Some banks and financial firms are considering the use of consumer authentication-style PKI products, enabling them to securely send financial statements and account information to customers.
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The goal is to cut down on phishers who construct phony email messages and trick customers into clicking a link and ultimately into giving up their personal information, such as passwords and date of birth.
Many banks and financial services firms use pull authentication to email customers, sending them a message to let them know that their statement is available online. A URL to the bank website is usually in the body of the message. The recipient is expected to click on the link and authenticate at the financial institution's website. But the method is less secure and could result in higher fraud rates, said Mark Diodati, a senior analyst at Midvale, Utah-based Burton Group.
Diodati expects the Federal Financial Institutions Examination Council (FFIEC) to issue guidelines on the insufficiency of single factor authentication. The guidance could force banks and other financial firms to send out more secure email to customers.
"The challenge is getting customers away from blindly clicking on URLs," Diodati said. "It's very hard for a user to read a complicated URL and determine if it's from their bank."
Robert Weaver, head of IT security at ING Direct in the U.S., said the company constantly measures ways to build security that doesn't affect customer convenience.
"The industry is quickly moving in that direction of getting links entirely out of emails," Weaver said. "The problem is that there is a significant difference in the amount of click through. If it's right there and hot-linked it's a lot easier for the consumer to do it."
Weaver said pushing out statements to customers would be possible but it would take a costly investment in new infrastructure to secure the message. The procedure would not only involve sending out an encrypted email, but it would need a secure envelope and include a message delivery notification.
"It's more than just a run of the mill encryption on an attachment in the email," Weaver said. "It would take a lot more infrastructure. I don't want to have to build a whole secure email distribution service."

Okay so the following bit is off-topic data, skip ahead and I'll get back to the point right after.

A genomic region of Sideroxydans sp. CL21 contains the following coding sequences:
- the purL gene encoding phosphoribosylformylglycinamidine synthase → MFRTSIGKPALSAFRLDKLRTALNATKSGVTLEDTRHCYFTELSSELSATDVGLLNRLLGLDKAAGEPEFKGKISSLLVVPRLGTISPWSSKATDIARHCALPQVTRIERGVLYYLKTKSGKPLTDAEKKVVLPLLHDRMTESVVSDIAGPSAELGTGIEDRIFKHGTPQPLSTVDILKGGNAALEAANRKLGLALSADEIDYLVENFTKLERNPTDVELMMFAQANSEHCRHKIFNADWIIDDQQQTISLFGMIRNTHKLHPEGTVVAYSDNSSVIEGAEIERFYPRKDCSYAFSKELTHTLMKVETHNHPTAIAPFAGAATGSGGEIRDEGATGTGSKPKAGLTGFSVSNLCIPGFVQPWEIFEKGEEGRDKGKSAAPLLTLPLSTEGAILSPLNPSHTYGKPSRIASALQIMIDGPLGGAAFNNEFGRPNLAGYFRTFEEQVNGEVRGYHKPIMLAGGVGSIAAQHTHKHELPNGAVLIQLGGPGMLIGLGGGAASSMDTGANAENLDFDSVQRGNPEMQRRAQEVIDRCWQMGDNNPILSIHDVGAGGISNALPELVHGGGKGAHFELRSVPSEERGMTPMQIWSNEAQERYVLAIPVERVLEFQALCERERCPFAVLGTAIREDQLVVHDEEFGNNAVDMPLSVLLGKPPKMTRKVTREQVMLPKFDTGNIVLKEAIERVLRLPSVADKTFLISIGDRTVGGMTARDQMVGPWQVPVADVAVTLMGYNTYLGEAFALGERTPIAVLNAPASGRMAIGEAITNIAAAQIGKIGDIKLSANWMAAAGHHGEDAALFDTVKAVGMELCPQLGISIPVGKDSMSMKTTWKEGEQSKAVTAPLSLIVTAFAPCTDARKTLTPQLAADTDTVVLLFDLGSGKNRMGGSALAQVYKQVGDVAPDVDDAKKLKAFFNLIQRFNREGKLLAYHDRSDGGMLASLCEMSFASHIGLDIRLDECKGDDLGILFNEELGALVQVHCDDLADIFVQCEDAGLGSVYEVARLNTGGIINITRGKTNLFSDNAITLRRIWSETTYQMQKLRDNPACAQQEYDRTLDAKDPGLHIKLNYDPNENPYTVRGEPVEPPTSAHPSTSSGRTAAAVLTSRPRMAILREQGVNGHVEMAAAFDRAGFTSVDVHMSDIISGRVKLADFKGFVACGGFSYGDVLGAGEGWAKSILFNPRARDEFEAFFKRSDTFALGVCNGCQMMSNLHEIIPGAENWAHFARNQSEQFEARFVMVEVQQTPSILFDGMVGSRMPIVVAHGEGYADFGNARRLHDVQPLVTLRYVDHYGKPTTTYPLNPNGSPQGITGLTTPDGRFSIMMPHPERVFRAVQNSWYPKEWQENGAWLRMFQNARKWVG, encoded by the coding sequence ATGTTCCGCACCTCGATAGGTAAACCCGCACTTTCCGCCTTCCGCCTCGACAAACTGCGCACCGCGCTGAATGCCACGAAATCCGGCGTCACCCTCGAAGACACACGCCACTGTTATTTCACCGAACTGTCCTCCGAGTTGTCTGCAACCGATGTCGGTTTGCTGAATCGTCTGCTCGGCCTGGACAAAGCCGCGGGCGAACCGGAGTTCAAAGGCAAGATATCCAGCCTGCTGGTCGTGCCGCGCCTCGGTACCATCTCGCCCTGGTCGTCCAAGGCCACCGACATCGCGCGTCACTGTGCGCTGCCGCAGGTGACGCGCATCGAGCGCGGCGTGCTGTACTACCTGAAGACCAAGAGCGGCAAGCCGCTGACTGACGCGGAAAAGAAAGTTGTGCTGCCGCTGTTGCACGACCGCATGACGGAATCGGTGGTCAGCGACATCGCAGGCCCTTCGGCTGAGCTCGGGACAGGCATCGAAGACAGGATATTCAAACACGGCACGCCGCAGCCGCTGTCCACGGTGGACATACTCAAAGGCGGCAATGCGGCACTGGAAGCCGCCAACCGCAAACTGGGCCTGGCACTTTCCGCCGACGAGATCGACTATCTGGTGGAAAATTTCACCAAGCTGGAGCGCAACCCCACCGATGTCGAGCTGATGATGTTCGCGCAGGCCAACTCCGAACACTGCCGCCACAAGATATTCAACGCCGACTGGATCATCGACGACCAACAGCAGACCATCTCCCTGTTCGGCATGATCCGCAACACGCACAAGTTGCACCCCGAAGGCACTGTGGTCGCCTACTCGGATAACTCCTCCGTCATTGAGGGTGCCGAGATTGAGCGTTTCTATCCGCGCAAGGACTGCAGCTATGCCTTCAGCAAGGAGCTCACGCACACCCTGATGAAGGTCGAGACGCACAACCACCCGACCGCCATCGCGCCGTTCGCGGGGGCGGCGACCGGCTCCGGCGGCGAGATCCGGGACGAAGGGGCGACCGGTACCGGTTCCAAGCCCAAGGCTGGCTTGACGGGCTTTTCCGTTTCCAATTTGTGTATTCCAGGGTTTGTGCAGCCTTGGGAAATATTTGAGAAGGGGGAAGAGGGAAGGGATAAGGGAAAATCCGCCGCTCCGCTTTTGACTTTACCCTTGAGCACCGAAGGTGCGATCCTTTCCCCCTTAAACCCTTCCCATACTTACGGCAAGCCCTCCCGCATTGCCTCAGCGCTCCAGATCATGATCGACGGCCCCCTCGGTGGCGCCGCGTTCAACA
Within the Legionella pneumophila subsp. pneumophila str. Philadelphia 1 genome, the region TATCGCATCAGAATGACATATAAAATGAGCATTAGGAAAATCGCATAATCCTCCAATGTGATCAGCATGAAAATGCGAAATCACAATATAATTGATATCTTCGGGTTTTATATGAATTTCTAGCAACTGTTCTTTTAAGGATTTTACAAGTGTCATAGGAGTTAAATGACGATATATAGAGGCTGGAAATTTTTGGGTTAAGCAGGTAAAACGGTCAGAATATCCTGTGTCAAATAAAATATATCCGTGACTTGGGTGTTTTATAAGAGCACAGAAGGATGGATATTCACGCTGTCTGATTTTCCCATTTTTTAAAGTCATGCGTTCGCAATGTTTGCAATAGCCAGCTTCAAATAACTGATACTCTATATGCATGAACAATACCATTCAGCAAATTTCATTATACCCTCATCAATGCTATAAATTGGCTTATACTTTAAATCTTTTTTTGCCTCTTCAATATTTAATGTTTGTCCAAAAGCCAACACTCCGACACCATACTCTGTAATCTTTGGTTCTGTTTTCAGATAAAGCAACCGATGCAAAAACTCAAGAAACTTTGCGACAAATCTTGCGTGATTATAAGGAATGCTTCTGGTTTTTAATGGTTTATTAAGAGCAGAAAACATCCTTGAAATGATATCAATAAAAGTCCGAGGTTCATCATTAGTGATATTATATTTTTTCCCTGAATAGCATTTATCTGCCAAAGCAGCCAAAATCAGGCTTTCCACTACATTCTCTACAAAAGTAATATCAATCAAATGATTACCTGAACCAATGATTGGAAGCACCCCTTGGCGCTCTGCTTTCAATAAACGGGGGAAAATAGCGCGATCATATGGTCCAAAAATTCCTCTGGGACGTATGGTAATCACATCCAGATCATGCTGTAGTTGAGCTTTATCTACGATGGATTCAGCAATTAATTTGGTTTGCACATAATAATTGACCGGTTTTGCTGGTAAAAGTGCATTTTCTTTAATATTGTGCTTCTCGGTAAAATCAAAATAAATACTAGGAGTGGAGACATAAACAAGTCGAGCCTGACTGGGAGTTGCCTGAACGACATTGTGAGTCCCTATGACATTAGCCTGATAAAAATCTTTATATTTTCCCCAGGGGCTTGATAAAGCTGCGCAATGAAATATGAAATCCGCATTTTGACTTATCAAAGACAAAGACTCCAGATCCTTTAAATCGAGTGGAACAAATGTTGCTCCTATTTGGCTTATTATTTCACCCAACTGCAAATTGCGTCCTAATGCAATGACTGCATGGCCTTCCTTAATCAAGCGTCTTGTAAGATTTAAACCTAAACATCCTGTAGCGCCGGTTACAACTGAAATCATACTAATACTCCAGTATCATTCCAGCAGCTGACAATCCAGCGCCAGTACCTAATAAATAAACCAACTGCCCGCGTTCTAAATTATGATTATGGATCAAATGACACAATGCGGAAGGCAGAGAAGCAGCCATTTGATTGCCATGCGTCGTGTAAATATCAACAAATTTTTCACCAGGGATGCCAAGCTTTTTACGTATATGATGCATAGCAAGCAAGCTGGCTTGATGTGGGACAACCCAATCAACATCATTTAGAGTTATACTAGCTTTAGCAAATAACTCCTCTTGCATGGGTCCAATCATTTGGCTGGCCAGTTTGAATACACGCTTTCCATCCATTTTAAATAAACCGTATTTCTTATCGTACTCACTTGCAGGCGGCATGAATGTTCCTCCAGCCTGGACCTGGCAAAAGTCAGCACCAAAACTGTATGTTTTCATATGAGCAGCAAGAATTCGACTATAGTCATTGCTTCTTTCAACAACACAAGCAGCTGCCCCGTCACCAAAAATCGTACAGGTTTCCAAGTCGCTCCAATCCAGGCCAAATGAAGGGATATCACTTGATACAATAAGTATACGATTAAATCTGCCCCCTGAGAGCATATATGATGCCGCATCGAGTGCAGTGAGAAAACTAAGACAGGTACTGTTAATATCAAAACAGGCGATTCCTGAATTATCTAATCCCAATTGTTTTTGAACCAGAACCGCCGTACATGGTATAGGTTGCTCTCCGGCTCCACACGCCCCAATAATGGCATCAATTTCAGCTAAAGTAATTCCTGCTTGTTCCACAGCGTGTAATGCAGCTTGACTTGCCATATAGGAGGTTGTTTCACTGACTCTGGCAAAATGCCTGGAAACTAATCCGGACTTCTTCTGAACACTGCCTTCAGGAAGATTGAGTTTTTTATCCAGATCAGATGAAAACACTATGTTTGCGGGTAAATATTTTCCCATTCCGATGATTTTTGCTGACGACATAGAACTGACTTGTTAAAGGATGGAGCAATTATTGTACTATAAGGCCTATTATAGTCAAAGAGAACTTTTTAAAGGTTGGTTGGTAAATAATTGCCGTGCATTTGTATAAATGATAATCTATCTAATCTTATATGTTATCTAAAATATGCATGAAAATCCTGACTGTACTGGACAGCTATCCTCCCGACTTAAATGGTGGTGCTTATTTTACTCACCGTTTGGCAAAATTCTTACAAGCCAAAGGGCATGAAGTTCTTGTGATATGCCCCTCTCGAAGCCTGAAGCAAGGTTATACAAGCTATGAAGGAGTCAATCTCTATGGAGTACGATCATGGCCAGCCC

The Burton Group's Diodati said customers and financial institutions could benefit if banks distribute account statements via email. Consumers would get the convenience of storing the information securely on their computer and banks would see a cost savings since the process would become paperless.
He said he knows of at least one major financial institution considering a consumer-based PKI product to deliver statements to customers. PKI is a public repository that houses digital certificates used to verify authenticity of public keys. Joel Dubin, a Chicago-based independent computer security consultant said PKI technologies were known for their complexity but they are improving.
Diodati warns that this method of authentication comes with its own set of security issues. For example, an attacker could hack into an unattended computer, accessing a consumer's bank statements or other private data, he said. Also, many people access their email via POP3, which passes user credentials in cleartext.
"Anyone with a network sniffer along the path can grab the consumer's credentials and re-use them to access the consumer's emails," Diodati said in a blog entry on the issue at the Burton Group's Identity and Privacy Strategies blog.
Still, the FFIEC is not likely to issue specific guidance on sending statements via email, said Don Rhodes, director of risk management policy at the American Bankers Association. Rhodes said he believes the agency has intentionally not issued prescriptive guidelines, "because what works for a big bank might not work for a small one. The guidance gives banks the opportunity to develop an approach that suits their bank."
"I don't' think they're interested in being that prescriptive," Rhodes said. "That would be telling someone how to operate a branch and I don't think the agency wants to go down that road."
A recent survey by Cambridge, Mass.-based Forrester Research Inc. found content aware, policy-based email encryption on the rise. Thirty-two percent of U.S.-based companies said they deployed such email encryption technology to send sensitive messages to other customers and employees. The trend is being driven primarily by healthcare organizations that need to comply with the Health Insurance Portability and Accountability Act (HIPPA). The survey was commissioned by email security vendor Proofpoint. It received 424 responses from companies with 1,000 or more employees.
Sill, the survey found that of those with such encryption capabilities, less than half of email that should be encrypted is actually sent in that form. Proofpoint spokesman Keith Crosley said the finding suggests there is still a great need for more advanced email encryption solutions in today's enterprise. He said using policy based encryption is still an expensive endeavor.
Crosley sees growth in the financial services industry, where there is a big concern about consumer financial data leaking into the wrong hands.
"Healthcare leads the way because there is such a big requirement," Crosley said, "but there's a big uptake in encryption for banks, retailers and online merchants."